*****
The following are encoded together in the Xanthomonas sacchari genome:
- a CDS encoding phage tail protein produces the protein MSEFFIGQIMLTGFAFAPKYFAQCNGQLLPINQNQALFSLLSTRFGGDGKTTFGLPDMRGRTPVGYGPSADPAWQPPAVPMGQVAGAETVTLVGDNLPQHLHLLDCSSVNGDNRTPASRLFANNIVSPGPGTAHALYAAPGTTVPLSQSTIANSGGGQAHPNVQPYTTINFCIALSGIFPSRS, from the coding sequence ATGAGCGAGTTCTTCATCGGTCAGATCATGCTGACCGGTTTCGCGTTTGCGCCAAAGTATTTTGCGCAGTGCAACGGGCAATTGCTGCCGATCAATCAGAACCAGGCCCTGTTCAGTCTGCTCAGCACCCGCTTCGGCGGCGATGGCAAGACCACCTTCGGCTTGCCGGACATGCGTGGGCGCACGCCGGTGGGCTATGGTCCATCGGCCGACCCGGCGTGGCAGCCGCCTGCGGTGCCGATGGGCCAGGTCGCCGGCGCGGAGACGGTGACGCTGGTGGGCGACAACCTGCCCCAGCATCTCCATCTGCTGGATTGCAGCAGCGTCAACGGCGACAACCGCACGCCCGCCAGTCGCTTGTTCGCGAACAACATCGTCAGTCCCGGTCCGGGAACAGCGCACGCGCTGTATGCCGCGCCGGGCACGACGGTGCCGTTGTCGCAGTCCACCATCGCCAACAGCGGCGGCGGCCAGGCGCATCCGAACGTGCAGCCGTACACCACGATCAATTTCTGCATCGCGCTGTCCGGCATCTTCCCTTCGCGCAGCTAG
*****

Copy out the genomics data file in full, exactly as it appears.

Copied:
The following are encoded together in the Xanthomonas sacchari genome:
- a CDS encoding phage tail protein produces the protein MSEFFIGQIMLTGFAFAPKYFAQCNGQLLPINQNQALFSLLSTRFGGDGKTTFGLPDMRGRTPVGYGPSADPAWQPPAVPMGQVAGAETVTLVGDNLPQHLHLLDCSSVNGDNRTPASRLFANNIVSPGPGTAHALYAAPGTTVPLSQSTIANSGGGQAHPNVQPYTTINFCIALSGIFPSRS, from the coding sequence ATGAGCGAGTTCTTCATCGGTCAGATCATGCTGACCGGTTTCGCGTTTGCGCCAAAGTATTTTGCGCAGTGCAACGGGCAATTGCTGCCGATCAATCAGAACCAGGCCCTGTTCAGTCTGCTCAGCACCCGCTTCGGCGGCGATGGCAAGACCACCTTCGGCTTGCCGGACATGCGTGGGCGCACGCCGGTGGGCTATGGTCCATCGGCCGACCCGGCGTGGCAGCCGCCTGCGGTGCCGATGGGCCAGGTCGCCGGCGCGGAGACGGTGACGCTGGTGGGCGACAACCTGCCCCAGCATCTCCATCTGCTGGATTGCAGCAGCGTCAACGGCGACAACCGCACGCCCGCCAGTCGCTTGTTCGCGAACAACATCGTCAGTCCCGGTCCGGGAACAGCGCACGCGCTGTATGCCGCGCCGGGCACGACGGTGCCGTTGTCGCAGTCCACCATCGCCAACAGCGGCGGCGGCCAGGCGCATCCGAACGTGCAGCCGTACACCACGATCAATTTCTGCATCGCGCTGTCCGGCATCTTCCCTTCGCGCAGCTAG